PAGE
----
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THE LEVELLING (2016) review

March 23, 2017

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written by: Hope Dickson Leach
produced by: Rachel Robey
directed by: Hope Dickson Leach
rated: R (for language and brief nudity)
runtime: 83 min.
U.S. release date: March 24, 2017 (limited) 

 

“You don’t accidentally put a gun in your mouth.”

 

Is there anything in the world of cinema more reliably depressing than independent British films set in poverty stricken rural areas? The new drama “The Levelling” continues the trend, featuring a mud-soaked trip to a burnt out husk of a town outside the rural county of Somerset where veterinarian, Clover (Ellie Kendrick), was born and raised. The twenty-something returns home to her family’s farm following the death of her brother Charlie (Joe Blakemore). What she finds and learns is even more depressing and devastating.

She finds her father, Aubrey (David Troughton), living in a trailer beside their flood destroyed home. She is told that her brother committed suicide, but nothing about the official version of the events lines up for Clover. This is only exacerbated by her father’s refusal to acknowledge what happened, and the equally frustrating aloofness on display by her brother’s best friend James (Jack Holden). As she begins to dig deeper, it requires her to pick at old family wounds and as they reopen (some of them in explosive fashion) the damage they do may be irreparable.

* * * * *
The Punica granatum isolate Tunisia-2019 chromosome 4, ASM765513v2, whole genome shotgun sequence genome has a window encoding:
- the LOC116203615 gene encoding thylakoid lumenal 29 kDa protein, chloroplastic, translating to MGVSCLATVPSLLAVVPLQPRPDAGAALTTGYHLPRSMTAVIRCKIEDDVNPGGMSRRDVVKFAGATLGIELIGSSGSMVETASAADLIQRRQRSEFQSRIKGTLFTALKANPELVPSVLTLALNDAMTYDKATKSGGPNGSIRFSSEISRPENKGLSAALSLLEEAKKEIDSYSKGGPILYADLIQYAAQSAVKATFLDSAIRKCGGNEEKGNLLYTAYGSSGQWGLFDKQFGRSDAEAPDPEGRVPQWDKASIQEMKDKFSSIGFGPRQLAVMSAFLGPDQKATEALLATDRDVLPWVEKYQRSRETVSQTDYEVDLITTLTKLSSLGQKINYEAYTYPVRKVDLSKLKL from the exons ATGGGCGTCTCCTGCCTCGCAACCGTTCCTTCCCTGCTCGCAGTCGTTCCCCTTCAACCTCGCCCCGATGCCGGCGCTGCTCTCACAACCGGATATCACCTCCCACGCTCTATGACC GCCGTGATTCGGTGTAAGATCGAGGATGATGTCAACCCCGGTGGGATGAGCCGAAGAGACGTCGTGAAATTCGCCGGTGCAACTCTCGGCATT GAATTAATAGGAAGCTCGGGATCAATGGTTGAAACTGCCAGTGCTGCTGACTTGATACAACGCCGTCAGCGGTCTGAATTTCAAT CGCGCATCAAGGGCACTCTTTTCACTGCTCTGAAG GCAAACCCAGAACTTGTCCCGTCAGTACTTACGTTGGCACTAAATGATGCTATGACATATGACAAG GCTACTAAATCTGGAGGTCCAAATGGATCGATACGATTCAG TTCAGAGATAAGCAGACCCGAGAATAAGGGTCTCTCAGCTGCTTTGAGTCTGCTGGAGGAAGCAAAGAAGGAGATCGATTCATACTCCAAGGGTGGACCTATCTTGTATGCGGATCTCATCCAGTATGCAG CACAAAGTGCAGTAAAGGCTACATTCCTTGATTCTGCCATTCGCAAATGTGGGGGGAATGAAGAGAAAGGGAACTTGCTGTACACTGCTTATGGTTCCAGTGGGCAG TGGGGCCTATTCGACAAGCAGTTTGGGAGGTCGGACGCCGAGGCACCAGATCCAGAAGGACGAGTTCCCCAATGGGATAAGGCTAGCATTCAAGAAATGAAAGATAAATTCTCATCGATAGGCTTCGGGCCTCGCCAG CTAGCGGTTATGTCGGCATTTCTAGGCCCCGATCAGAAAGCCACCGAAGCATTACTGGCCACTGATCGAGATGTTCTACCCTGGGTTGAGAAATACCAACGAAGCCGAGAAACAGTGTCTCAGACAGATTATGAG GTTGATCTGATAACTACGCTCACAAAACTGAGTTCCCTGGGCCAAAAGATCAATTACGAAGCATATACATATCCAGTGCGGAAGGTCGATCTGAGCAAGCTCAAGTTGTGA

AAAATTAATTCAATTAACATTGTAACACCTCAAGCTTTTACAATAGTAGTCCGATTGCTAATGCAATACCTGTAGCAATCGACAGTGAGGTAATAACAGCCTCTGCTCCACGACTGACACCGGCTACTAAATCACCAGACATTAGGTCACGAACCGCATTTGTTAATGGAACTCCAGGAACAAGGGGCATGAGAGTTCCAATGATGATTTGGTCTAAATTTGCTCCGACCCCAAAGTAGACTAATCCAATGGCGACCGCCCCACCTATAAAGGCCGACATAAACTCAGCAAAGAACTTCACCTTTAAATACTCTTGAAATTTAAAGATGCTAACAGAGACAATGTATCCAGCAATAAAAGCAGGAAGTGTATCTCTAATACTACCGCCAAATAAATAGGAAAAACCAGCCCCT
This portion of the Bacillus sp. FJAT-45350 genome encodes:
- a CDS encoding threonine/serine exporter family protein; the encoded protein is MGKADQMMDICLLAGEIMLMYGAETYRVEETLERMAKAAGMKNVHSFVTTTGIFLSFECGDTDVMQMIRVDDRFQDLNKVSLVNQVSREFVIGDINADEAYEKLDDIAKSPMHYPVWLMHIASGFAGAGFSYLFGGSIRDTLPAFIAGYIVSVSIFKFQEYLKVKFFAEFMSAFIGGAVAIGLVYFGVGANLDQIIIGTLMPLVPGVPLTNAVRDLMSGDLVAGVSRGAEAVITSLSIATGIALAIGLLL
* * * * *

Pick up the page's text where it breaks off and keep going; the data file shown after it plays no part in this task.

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Thoroughly depressed yet? It’s a slog just reading that handful of descriptive sentences, let alone watching them play out over eighty-three excruciating minutes.

First time feature director Hope Dickson Leach clearly takes her cues from the work of Lynne Ramsay and Ken Loach, but her film never soars like theirs do. It’s so deeply-rooted in the mud and the stubbornness of its characters that it can’t get above them, or at least far enough away from them for the audience to gain some perspective. The levity, when it comes, is not nearly impactful enough to shift the tone away from funereal. The film plays like a death march, but doesn’t seem to know that the death occurred as the film began. It uses death as its trump card, but plays it so often that it begins to become meaningless. When the very real threat of death pops up again in a very unexpected circumstance, the moment doesn’t land as hard as it should because the film has cried wolf about it so often.

“The Levelling” is more or less a three-hander, with Kendrick doing most of the heavy lifting. Considering the film was written, produced, and directed by women, it’s no surprise that the meatiest character is the only female in the triad. Kendrick (probably best known for “Game of Thrones”) underplays nearly everything, giving the moments when she does let her personality shine through more effect. It’s a fine performance, if a tad monotonous only by design. Her supporting gentlemen do equally fine work, and capitalize on the ample amounts of melancholy provided them by the script.

“The Levelling” is a fine, if utterly depressing film. I really hate to disparage competent work done by women in a male dominated industry, but the film just doesn’t rise above its rather gloomy setting. Had the film not meandered so much toward what ends up seeming like a foregone conclusion, I might have admired it more. In its current state, however, I’ll be content with my lone visit to this place and time with these characters. Fine for a visit, but I wouldn’t want to live there.

 

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RATING: **

 

 

 

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